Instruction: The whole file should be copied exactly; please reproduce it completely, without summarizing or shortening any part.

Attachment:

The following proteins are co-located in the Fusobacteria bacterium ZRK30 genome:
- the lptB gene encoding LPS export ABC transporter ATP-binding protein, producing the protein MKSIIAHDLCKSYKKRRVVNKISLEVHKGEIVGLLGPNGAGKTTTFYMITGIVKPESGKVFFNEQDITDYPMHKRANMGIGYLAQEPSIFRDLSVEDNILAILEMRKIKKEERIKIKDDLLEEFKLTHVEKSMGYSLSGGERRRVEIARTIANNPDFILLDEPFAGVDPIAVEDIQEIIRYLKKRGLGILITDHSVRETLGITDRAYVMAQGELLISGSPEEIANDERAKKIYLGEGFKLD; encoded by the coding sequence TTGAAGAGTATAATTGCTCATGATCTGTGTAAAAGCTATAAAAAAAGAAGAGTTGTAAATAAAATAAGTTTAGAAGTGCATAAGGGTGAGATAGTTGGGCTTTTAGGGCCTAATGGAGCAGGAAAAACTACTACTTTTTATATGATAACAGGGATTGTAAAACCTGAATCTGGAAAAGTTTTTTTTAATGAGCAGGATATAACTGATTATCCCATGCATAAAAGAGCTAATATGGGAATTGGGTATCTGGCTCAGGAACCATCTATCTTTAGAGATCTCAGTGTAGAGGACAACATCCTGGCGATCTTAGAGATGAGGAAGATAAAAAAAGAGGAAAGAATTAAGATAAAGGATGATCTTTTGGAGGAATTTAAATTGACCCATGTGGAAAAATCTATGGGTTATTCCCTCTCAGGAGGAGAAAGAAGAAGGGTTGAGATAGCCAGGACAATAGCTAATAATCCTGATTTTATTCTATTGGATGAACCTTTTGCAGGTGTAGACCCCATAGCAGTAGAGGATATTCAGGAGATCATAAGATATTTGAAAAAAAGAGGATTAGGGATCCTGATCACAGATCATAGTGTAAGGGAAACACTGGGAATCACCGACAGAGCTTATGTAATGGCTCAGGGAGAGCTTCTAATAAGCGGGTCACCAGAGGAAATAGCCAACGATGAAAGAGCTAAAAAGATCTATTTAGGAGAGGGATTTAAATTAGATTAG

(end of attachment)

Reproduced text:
The following proteins are co-located in the Fusobacteria bacterium ZRK30 genome:
- the lptB gene encoding LPS export ABC transporter ATP-binding protein, producing the protein MKSIIAHDLCKSYKKRRVVNKISLEVHKGEIVGLLGPNGAGKTTTFYMITGIVKPESGKVFFNEQDITDYPMHKRANMGIGYLAQEPSIFRDLSVEDNILAILEMRKIKKEERIKIKDDLLEEFKLTHVEKSMGYSLSGGERRRVEIARTIANNPDFILLDEPFAGVDPIAVEDIQEIIRYLKKRGLGILITDHSVRETLGITDRAYVMAQGELLISGSPEEIANDERAKKIYLGEGFKLD; encoded by the coding sequence TTGAAGAGTATAATTGCTCATGATCTGTGTAAAAGCTATAAAAAAAGAAGAGTTGTAAATAAAATAAGTTTAGAAGTGCATAAGGGTGAGATAGTTGGGCTTTTAGGGCCTAATGGAGCAGGAAAAACTACTACTTTTTATATGATAACAGGGATTGTAAAACCTGAATCTGGAAAAGTTTTTTTTAATGAGCAGGATATAACTGATTATCCCATGCATAAAAGAGCTAATATGGGAATTGGGTATCTGGCTCAGGAACCATCTATCTTTAGAGATCTCAGTGTAGAGGACAACATCCTGGCGATCTTAGAGATGAGGAAGATAAAAAAAGAGGAAAGAATTAAGATAAAGGATGATCTTTTGGAGGAATTTAAATTGACCCATGTGGAAAAATCTATGGGTTATTCCCTCTCAGGAGGAGAAAGAAGAAGGGTTGAGATAGCCAGGACAATAGCTAATAATCCTGATTTTATTCTATTGGATGAACCTTTTGCAGGTGTAGACCCCATAGCAGTAGAGGATATTCAGGAGATCATAAGATATTTGAAAAAAAGAGGATTAGGGATCCTGATCACAGATCATAGTGTAAGGGAAACACTGGGAATCACCGACAGAGCTTATGTAATGGCTCAGGGAGAGCTTCTAATAAGCGGGTCACCAGAGGAAATAGCCAACGATGAAAGAGCTAAAAAGATCTATTTAGGAGAGGGATTTAAATTAGATTAG